UNDP should continue its support for CTD capacity-building with a focus on improving their competencies in coordination and delivery of development projects.

Training should not only target local elected representatives (mayors, municipal councillors), and municipal officials, but also local development partners of municipalities (NGOs, community-based organizations, etc.). In order for the acquired theoretical knowledge to be transformed into pragmatic actions, training should be followed by adequate post-training support for continuous learning in particular around the implementation of local development plans. This support must be organized according to the specificities of each beneficiary municipality and the level of its skills in project management.


In the design of the next UNDP country programme, it is important to identify and integrate strategic and operational interventions and approaches leading to structural and transformational change, in order to create a socio-economic and cultural environment that provides the opportunity for women and girls to participate effectively in public, political, social, economic and cultural life at all levels. This should be done in collaboration with UN agencies and national partners such as the Ministry of Population, Social Protection and Promotion of Women, and aim at strengthening the skills and entrepreneurial and managerial capacities of women in different value chains.

UNDP has provided substantial support for the integration of women in development, for strengthening their presence in the social and economic fields, and for their access to justice. This must be continued. However, women’s participation in national and local politics and decision-making does not yet reflect the principle of gender equality. Support is therefore needed to improve this situation. UNDP should also seek to strengthen the capacity of women as actors in value chains, so they can take greater advantage of market opportunities and pursue economic empowerment. UNDP could also consider supporting the development of women’s socio-professional associations at the municipal, district and even regional level to reinforce this positioning. These efforts could involve, through partnerships, NGOs and private sector actors who would be able to provide services to women’s associations.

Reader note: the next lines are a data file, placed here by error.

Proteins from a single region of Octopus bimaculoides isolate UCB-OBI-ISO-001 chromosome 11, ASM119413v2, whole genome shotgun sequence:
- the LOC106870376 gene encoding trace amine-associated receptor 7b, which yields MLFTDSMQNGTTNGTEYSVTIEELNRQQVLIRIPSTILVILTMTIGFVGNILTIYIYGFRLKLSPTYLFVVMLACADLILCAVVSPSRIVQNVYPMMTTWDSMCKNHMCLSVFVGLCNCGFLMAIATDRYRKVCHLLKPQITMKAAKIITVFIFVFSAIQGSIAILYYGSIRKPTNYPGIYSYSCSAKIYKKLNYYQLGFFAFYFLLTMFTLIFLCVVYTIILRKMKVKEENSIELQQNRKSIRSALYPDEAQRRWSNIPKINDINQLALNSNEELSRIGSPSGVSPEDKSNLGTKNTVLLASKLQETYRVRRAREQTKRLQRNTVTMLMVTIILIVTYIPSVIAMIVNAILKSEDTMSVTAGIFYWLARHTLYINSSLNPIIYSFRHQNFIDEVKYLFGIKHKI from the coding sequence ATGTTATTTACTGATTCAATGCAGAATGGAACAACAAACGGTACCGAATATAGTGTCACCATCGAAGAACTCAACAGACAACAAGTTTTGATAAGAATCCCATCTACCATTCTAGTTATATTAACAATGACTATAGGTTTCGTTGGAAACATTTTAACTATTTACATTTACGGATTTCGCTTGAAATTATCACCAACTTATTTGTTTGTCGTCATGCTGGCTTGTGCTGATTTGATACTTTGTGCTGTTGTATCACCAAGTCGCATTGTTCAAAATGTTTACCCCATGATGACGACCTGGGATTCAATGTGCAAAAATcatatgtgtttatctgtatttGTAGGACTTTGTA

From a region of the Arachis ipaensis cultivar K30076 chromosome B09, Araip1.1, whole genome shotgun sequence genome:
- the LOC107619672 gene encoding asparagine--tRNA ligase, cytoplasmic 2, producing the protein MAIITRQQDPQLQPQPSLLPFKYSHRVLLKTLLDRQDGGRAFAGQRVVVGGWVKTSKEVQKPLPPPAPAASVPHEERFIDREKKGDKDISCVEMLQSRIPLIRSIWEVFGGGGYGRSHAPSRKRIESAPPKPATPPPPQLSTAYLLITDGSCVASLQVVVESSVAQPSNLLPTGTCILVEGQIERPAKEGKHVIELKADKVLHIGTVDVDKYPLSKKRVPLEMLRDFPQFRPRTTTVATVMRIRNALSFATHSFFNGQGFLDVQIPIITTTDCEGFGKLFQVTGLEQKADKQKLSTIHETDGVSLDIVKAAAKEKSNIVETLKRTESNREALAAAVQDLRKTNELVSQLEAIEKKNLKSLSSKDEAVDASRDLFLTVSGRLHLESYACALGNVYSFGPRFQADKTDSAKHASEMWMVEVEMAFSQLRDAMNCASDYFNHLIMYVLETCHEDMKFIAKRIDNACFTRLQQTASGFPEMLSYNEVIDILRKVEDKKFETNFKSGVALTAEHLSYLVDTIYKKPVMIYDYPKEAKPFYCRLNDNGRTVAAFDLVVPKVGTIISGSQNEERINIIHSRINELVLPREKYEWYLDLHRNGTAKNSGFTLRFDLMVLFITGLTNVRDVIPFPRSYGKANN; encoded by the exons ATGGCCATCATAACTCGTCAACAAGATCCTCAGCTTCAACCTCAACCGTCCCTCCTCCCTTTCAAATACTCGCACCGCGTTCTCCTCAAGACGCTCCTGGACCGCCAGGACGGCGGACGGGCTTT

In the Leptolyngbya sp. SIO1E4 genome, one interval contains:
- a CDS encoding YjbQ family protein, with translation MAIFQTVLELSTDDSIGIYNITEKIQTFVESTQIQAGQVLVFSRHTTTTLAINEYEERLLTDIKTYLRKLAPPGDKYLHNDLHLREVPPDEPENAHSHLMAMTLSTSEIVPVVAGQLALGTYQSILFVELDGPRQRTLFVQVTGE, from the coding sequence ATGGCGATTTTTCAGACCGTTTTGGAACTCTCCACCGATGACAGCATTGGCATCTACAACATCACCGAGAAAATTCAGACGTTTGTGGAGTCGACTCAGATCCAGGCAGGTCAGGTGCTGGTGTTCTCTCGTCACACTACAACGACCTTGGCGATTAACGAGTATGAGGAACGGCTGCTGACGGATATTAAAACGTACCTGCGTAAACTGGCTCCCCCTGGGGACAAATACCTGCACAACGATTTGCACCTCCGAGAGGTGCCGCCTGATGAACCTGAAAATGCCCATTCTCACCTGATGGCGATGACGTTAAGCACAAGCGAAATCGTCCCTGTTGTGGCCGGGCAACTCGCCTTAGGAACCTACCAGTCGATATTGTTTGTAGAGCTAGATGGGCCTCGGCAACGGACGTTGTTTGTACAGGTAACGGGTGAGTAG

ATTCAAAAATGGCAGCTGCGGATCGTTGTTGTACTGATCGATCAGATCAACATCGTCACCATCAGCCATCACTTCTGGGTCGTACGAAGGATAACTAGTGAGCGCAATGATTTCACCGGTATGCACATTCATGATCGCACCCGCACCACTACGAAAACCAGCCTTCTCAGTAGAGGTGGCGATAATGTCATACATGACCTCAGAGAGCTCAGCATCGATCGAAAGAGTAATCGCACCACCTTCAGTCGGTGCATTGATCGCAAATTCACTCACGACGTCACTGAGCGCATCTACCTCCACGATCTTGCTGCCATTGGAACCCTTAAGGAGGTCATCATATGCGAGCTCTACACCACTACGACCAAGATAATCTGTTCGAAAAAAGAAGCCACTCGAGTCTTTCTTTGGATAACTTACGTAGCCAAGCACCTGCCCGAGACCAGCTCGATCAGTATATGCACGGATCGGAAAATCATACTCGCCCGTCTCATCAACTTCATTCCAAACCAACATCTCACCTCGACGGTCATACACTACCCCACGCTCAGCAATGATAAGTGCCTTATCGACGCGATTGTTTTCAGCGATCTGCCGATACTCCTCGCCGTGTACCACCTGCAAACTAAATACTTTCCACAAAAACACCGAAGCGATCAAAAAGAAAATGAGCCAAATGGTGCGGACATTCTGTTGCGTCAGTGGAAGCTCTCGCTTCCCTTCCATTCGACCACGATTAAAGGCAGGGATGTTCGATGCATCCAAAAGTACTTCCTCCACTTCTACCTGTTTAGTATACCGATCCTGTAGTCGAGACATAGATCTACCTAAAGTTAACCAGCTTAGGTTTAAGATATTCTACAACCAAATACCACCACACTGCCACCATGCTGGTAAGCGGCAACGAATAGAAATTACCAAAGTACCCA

UNDP must strengthen its programme monitoring and evaluation system so that it can go beyond the regular collection of data on the progress of activities, outputs and results against targets for the main indicators defined in the CPAP and provide timely information on changes at the outcome and impact level to which UNDP is contributing. UNDP should integrate a knowledge management component into this system.

The current monitoring and evaluation system meets the reporting requirements for the implementation of the country programme. However, it needs to be strengthened in order to provide evidence-based information on the outcomes and impacts of UNDP interventions, and to inform decision-making on these issues. Also, given the innovative nature of some projects such as MRPA and ARSSAM in the country, UNDP should invest more in knowledge management, so that lessons learned from local and regional levels can be taken up to the level of national planners and policy makers. For projects, knowledge management should cover all stages, including planning, monitoring of implementation, and evaluation. The collected knowledge will be beneficial to the population of Madagascar, the governmental partners and other development partners, if they are shared and communicated with contents and in formats adapted to its end-users.

Management response not available